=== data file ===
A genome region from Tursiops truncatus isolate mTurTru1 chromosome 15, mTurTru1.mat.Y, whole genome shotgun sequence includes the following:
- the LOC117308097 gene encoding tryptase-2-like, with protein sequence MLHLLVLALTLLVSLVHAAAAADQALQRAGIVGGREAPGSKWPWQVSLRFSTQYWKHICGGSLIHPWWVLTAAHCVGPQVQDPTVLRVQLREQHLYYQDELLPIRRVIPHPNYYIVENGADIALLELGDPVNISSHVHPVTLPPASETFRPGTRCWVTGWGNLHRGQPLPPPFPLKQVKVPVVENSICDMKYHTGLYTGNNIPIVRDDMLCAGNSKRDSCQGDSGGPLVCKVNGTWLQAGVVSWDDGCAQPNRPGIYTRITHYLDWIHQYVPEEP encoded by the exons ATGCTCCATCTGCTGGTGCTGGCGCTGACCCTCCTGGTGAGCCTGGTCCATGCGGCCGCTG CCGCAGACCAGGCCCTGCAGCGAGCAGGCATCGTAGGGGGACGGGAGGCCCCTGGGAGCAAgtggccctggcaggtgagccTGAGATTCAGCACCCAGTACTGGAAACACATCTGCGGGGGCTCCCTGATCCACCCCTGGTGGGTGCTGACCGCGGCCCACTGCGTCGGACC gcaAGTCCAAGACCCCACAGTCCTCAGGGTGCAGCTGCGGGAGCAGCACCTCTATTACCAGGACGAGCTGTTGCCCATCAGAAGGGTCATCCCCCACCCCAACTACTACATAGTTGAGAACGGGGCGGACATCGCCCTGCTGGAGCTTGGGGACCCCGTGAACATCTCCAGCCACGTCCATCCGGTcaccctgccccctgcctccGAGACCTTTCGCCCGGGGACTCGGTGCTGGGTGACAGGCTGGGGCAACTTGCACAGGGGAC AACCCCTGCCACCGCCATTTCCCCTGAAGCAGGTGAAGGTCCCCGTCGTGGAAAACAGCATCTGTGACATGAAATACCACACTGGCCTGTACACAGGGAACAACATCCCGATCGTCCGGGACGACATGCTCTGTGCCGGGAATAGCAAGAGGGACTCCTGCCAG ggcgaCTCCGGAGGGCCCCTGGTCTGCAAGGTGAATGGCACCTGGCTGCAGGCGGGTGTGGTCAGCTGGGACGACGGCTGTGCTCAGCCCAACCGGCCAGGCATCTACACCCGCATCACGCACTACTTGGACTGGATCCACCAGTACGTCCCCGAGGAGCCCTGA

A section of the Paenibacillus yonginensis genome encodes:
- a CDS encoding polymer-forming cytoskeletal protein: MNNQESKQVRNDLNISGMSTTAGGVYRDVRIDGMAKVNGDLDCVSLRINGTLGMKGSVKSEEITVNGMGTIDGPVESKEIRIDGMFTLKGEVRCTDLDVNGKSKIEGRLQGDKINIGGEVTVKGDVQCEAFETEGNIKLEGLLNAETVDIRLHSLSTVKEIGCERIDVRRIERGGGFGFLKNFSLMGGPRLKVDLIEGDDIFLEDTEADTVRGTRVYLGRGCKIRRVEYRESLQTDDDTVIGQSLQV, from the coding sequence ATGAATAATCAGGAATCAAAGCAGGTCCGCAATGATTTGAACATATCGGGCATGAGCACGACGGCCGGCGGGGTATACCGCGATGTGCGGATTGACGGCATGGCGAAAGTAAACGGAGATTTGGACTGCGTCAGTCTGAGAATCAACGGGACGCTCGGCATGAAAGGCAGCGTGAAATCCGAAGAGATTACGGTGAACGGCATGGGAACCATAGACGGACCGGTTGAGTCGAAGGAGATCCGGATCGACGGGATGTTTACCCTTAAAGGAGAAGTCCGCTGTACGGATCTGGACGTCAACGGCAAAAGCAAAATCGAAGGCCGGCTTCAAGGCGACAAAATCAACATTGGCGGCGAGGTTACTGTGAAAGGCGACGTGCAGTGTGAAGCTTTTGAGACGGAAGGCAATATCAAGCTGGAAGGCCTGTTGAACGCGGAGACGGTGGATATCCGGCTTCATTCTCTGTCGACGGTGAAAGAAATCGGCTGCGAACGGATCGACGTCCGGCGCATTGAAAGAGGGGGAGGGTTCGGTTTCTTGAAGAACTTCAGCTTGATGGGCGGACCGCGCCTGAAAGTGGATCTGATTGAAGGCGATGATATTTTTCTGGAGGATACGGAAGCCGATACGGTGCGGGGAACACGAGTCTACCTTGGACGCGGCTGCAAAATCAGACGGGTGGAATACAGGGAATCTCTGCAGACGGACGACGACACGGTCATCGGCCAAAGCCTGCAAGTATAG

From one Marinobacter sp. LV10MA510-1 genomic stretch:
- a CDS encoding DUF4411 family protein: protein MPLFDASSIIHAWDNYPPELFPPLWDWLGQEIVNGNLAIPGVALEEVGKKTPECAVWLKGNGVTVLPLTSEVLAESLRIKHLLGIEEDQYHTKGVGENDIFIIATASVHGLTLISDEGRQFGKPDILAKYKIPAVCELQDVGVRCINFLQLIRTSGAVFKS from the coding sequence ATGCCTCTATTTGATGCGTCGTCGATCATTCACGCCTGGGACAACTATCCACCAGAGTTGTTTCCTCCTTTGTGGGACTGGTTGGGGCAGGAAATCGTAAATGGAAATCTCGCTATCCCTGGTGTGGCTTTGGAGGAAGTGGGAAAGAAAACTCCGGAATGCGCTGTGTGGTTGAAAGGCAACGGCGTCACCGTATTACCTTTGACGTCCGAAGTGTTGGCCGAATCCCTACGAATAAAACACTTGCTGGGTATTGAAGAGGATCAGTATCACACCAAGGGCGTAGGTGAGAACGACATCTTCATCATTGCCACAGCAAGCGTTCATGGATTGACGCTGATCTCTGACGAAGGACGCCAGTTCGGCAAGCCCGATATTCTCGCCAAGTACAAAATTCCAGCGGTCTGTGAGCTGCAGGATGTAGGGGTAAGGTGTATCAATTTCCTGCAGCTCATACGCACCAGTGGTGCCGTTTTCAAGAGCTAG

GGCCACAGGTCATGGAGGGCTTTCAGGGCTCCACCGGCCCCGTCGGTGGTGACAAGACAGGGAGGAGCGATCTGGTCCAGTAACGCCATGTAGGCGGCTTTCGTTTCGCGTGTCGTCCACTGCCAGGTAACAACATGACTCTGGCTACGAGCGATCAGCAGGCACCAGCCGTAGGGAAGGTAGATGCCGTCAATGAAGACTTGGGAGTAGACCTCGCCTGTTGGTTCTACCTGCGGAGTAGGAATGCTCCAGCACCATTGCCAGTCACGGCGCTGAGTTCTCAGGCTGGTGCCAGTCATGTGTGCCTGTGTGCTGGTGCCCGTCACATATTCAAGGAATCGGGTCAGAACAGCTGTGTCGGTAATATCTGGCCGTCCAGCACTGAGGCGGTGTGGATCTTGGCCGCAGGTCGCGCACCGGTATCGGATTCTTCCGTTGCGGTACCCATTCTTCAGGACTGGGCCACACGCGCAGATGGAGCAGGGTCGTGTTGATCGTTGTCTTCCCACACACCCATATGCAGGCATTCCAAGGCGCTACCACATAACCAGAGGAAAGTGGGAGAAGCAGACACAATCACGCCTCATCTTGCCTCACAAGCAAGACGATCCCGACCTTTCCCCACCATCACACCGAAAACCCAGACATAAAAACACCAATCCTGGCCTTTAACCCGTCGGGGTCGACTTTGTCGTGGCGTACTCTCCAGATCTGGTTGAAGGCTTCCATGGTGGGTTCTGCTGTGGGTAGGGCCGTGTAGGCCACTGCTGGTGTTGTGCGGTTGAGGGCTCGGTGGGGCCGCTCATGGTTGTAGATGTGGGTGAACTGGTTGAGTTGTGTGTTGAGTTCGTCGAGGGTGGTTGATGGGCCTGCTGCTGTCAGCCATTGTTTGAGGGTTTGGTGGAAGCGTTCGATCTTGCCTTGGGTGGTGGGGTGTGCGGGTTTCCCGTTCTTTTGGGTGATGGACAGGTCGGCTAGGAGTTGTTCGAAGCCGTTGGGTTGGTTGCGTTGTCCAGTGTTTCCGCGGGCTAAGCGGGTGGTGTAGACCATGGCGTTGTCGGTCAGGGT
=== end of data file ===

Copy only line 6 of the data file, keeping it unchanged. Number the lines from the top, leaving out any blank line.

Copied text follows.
- a CDS encoding DUF4411 family protein: protein MPLFDASSIIHAWDNYPPELFPPLWDWLGQEIVNGNLAIPGVALEEVGKKTPECAVWLKGNGVTVLPLTSEVLAESLRIKHLLGIEEDQYHTKGVGENDIFIIATASVHGLTLISDEGRQFGKPDILAKYKIPAVCELQDVGVRCINFLQLIRTSGAVFKS from the coding sequence ATGCCTCTATTTGATGCGTCGTCGATCATTCACGCCTGGGACAACTATCCACCAGAGTTGTTTCCTCCTTTGTGGGACTGGTTGGGGCAGGAAATCGTAAATGGAAATCTCGCTATCCCTGGTGTGGCTTTGGAGGAAGTGGGAAAGAAAACTCCGGAATGCGCTGTGTGGTTGAAAGGCAACGGCGTCACCGTATTACCTTTGACGTCCGAAGTGTTGGCCGAATCCCTACGAATAAAACACTTGCTGGGTATTGAAGAGGATCAGTATCACACCAAGGGCGTAGGTGAGAACGACATCTTCATCATTGCCACAGCAAGCGTTCATGGATTGACGCTGATCTCTGACGAAGGACGCCAGTTCGGCAAGCCCGATATTCTCGCCAAGTACAAAATTCCAGCGGTCTGTGAGCTGCAGGATGTAGGGGTAAGGTGTATCAATTTCCTGCAGCTCATACGCACCAGTGGTGCCGTTTTCAAGAGCTAG